Join Date: Sep 2009
Location: Long Island, New York
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The advantage of aluminum, aside from style, is weight. Minimizing unsprung weight is always a positive.
A prime disadvantage (other than cost) is that aluminum has a greater tendency to fracture, rather than flex.
Steel wheels are typically heavier for a given size, but they will flex under severe stress.
I just ordered a set of 285/70-17 Cooper S/Ts for 3 season driving. I recently purchased a set of Dunlop Rover Maxx Traction tires (same size). These are severe winter service rated, and I mounted these on a set of Black Rock steelies. I decided to save these for winter use. Considering how much snow we had this past winter (about 70"), with a couple of really deep dumps (as much as 27"), I am now sold on having dedicated winter tires on the JK. My Hankook M/Ts were simply awful. I bolted the original Goodyear SR-As back on and saw a vast improvement. Being narrower, and heavily sipped, these managed to get me through snow as high as my bumper. However, the SR-As are miserable for anything else. Thus, the investment in two sets of rubber.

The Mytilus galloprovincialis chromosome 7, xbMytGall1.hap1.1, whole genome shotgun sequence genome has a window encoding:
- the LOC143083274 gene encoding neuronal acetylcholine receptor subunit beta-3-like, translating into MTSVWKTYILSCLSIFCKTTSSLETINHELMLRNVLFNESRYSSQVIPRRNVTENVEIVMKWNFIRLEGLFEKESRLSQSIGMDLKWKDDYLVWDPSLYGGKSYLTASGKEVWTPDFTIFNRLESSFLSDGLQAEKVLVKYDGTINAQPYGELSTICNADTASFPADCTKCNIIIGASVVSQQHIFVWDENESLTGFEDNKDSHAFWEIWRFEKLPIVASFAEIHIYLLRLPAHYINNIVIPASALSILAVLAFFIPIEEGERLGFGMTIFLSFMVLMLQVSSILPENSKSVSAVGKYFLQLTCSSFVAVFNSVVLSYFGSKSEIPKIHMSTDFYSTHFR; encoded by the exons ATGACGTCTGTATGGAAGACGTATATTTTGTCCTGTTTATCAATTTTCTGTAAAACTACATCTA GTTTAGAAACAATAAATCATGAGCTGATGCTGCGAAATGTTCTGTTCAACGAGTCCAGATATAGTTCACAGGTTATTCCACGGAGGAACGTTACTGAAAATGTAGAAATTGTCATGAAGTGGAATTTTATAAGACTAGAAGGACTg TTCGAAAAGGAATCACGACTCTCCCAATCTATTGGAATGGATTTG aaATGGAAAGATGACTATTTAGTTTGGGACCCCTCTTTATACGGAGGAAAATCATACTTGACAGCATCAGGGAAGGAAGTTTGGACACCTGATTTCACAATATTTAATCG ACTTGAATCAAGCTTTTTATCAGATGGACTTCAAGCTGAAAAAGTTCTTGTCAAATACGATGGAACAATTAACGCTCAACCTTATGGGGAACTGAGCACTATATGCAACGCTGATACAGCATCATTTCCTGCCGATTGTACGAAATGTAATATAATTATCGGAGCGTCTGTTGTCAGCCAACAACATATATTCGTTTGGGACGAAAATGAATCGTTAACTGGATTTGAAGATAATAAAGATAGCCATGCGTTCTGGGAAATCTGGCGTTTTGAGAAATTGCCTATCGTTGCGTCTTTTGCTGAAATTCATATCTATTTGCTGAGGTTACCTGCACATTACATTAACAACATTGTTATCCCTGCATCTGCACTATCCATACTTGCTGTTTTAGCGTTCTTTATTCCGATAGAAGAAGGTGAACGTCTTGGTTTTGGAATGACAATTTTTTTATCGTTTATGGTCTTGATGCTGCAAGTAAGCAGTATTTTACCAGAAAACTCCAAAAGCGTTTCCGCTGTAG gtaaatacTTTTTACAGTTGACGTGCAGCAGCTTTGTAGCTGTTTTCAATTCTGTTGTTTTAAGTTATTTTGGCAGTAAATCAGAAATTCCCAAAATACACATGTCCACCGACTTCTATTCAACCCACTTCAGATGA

Having owned several Jeeps and a few other 4x4s, I can state with confidence that when it comes to snow driving, (on any terrain) nothing is as critical as tire choice. $10,000 in mods can't help if you cannot get traction.
So, if you live in the snow belt, or on the NE coast, consider winter conditions when purchasing tires. Tires that work well in mud may not work at all in snow or on ice. Tires that grip rock may not get much bite in snow.
'63 CJ-5, 92 YJ and now the JK
Last edited by CCJordan; 04-10-2010 at 03:33 PM.